The holiday season can be particularly stressful for North Carolina families that are being separated by divorce. Among the emotions common to both parents and children at this time are fear, anger, sadness and loss. However, a child's anxiety can be mitigated if the parents put a clear plan in place for the holidays and maintain a positive attitude.
When people in North Carolina get a divorce, they might make some financial missteps that result in the process being more difficult and expensive. For example, some people go out and spend a lot of money. This feels good in the short term, but the bills will eventually be due.
Every North Carolina family that goes through divorce faces challenges. Unfortunately, children have a tendency to blame themselves for parental separations, but honesty and loving reassurances can counteract these negative feelings. The author of a parenting guide recommends that parents place a priority on their children's relationship with both parents.
For couples in North Carolina, the Tax Cuts and Jobs Act that passed at the end of 2017 may make divorce more expensive. One change is that parents will no longer be able to take turns claiming children as exemptions. Instead, one parent can claim a head of household (HOH) exemption.
Isolation, health problems and financial issues may all affect older adults who get divorced. However, there are also steps they can take to prevent such issues. Couples in North Carolina who are facing what is sometimes called a "gray divorce" should try to exercise and avoid overeating or misusing alcohol in response to chronic stress.
People in North Carolina who are getting a divorce will need to take some financial issues into account. In addition to an attorney, they may also want to work with a financial professional, such as a certified divorce financial analyst, to help guide them through some of the more complex aspects of property division.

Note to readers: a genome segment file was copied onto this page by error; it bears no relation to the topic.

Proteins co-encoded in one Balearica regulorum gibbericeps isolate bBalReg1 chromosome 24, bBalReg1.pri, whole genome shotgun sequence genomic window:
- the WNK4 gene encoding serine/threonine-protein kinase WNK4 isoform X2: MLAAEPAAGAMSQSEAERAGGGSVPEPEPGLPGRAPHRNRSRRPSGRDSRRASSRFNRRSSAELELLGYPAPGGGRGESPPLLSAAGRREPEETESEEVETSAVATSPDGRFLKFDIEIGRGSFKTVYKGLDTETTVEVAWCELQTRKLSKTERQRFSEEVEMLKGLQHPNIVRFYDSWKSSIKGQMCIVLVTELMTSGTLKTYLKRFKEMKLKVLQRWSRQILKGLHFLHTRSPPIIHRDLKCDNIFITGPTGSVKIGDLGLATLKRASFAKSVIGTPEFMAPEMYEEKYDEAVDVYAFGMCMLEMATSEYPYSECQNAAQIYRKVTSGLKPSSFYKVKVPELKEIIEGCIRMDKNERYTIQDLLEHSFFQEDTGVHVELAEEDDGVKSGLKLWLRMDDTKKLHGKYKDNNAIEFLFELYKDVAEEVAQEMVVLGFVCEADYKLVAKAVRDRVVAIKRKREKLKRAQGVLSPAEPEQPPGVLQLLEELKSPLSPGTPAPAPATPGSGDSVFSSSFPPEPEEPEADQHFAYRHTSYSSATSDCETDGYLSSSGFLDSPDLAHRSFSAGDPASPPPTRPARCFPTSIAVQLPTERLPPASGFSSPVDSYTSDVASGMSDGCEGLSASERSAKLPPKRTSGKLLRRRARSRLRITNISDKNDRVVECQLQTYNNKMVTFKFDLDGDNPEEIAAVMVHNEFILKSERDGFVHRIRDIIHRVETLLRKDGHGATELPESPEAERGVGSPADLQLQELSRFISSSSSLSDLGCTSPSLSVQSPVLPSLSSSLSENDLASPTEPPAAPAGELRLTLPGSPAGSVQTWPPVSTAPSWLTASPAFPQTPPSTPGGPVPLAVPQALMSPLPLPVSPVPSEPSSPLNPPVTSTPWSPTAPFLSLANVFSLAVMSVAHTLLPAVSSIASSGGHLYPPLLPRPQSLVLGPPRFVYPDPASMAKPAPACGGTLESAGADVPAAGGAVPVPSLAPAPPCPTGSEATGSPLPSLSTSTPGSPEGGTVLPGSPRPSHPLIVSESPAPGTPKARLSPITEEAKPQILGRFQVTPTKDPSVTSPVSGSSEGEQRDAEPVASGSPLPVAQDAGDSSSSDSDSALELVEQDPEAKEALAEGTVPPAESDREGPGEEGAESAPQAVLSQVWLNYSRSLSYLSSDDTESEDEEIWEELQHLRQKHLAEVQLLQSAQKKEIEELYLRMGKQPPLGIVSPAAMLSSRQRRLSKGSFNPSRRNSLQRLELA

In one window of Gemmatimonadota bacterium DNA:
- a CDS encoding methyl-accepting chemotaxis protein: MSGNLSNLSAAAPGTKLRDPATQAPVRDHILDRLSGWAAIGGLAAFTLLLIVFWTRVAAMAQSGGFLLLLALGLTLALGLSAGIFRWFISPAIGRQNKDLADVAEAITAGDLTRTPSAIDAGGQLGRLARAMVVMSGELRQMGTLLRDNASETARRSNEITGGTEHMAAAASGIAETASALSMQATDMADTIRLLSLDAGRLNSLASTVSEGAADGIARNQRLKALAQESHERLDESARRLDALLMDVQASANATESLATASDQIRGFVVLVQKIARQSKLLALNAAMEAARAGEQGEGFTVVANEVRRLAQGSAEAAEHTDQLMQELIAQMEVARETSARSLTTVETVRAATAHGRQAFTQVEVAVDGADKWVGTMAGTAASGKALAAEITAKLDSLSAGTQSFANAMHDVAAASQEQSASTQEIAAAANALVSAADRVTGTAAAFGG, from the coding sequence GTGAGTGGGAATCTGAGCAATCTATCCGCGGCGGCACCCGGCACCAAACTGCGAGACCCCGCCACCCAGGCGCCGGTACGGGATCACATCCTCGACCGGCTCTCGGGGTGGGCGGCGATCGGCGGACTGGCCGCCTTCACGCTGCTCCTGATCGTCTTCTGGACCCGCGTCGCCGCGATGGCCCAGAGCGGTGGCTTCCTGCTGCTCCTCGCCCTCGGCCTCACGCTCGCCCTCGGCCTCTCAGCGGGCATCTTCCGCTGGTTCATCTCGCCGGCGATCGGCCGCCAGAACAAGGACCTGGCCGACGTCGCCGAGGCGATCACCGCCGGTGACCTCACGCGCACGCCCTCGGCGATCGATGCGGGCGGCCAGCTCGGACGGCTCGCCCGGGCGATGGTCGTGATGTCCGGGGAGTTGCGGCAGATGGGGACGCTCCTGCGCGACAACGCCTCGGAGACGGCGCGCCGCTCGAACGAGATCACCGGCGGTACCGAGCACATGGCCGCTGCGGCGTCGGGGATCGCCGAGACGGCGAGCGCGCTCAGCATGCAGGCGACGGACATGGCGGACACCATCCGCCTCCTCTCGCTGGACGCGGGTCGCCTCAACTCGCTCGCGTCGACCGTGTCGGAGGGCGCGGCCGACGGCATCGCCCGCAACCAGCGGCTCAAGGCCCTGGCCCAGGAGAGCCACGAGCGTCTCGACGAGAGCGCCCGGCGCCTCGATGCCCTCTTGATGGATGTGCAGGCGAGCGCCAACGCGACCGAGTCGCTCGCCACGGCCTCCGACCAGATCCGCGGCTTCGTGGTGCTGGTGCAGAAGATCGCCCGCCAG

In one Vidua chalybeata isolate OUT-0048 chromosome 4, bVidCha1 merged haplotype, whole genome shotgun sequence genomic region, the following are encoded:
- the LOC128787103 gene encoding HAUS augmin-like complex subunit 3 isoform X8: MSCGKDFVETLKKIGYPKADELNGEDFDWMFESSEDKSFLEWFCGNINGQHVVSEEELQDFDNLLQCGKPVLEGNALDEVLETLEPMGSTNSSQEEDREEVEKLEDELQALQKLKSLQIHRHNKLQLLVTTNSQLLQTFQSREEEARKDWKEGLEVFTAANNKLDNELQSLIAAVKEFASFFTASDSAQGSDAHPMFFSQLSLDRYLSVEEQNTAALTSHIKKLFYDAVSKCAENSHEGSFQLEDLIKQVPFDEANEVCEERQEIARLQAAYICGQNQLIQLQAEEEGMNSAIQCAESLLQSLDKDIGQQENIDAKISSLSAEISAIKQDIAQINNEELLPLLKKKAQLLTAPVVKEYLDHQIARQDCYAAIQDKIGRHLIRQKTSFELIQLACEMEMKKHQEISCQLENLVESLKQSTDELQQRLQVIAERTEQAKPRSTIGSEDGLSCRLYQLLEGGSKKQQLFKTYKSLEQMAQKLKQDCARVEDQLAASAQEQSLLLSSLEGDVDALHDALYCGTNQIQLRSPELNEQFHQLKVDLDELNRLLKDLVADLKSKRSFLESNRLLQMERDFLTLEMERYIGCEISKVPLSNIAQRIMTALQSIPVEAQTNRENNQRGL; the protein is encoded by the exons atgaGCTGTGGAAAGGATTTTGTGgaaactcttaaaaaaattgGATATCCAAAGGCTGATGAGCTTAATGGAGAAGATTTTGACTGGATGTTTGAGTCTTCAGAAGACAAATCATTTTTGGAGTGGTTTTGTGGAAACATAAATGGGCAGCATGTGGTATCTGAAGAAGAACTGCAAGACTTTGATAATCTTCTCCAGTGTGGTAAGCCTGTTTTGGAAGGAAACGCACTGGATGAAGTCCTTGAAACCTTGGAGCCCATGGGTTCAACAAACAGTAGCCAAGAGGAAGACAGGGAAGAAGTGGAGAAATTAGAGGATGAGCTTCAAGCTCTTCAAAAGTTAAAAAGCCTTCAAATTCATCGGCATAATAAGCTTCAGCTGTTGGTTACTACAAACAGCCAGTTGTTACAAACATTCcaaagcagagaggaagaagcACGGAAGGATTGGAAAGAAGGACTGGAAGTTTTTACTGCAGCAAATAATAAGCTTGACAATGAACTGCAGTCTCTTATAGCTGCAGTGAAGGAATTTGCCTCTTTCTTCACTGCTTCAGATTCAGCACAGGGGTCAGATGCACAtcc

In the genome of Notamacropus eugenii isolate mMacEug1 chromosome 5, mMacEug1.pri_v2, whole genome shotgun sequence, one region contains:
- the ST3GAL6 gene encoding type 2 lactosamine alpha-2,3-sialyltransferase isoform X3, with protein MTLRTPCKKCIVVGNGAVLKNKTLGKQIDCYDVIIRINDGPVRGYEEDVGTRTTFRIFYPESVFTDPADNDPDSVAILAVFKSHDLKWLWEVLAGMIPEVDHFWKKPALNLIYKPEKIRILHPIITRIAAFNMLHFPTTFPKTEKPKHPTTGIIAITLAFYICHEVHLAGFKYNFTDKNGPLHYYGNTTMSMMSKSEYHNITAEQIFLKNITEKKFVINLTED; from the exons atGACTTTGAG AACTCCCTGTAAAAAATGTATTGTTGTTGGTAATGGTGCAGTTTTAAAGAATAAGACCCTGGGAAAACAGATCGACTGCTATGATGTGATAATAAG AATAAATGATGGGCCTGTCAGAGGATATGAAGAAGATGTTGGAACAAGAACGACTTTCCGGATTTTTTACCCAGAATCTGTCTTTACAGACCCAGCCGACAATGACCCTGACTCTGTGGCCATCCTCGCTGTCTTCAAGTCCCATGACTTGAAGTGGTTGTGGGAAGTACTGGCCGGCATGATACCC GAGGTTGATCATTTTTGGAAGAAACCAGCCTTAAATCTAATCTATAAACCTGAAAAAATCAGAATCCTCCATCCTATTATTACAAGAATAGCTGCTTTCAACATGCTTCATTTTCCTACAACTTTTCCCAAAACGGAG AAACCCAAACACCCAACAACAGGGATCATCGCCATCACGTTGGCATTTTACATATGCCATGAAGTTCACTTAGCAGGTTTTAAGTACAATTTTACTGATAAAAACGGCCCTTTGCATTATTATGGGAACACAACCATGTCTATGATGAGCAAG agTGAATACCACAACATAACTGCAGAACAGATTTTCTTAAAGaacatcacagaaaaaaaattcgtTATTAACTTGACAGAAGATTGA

Divorced households in North Carolina and around the country have about 30 percent lower net worth than married households according to a study from the Center for Retirement Research, and they are also are less likely to have enough money to live comfortably during retirement. The study, which is based on data gathered from the U.S. Federal Reserve's Survey of Consumer Data, was published online in June.
Dealing with property division can be a major concern when North Carolina couples decide to divorce. The asset division process that accompanies the end of a marriage can lead to substantial changes in both parties' standard of living or the loss of certain long-time assets. Some of the most significant types of accounts typically divided in a divorce are retirement funds. While property division is complex for couples of all ages and means, it can be particularly so when a couple has been married for many years or has substantial amounts of property to divide.
Although you may no longer want to live with your soon-to-be former spouse, communication is still needed. In fact, couples that can reach agreement without the court's involvement will be able to save themselves both time and money.
Alimony has the potential to make you feel great about your finances or make you wish you had fought harder for more after your divorce. How is alimony arranged? What can you do to get as much alimony as you need? Here are a few things to think about.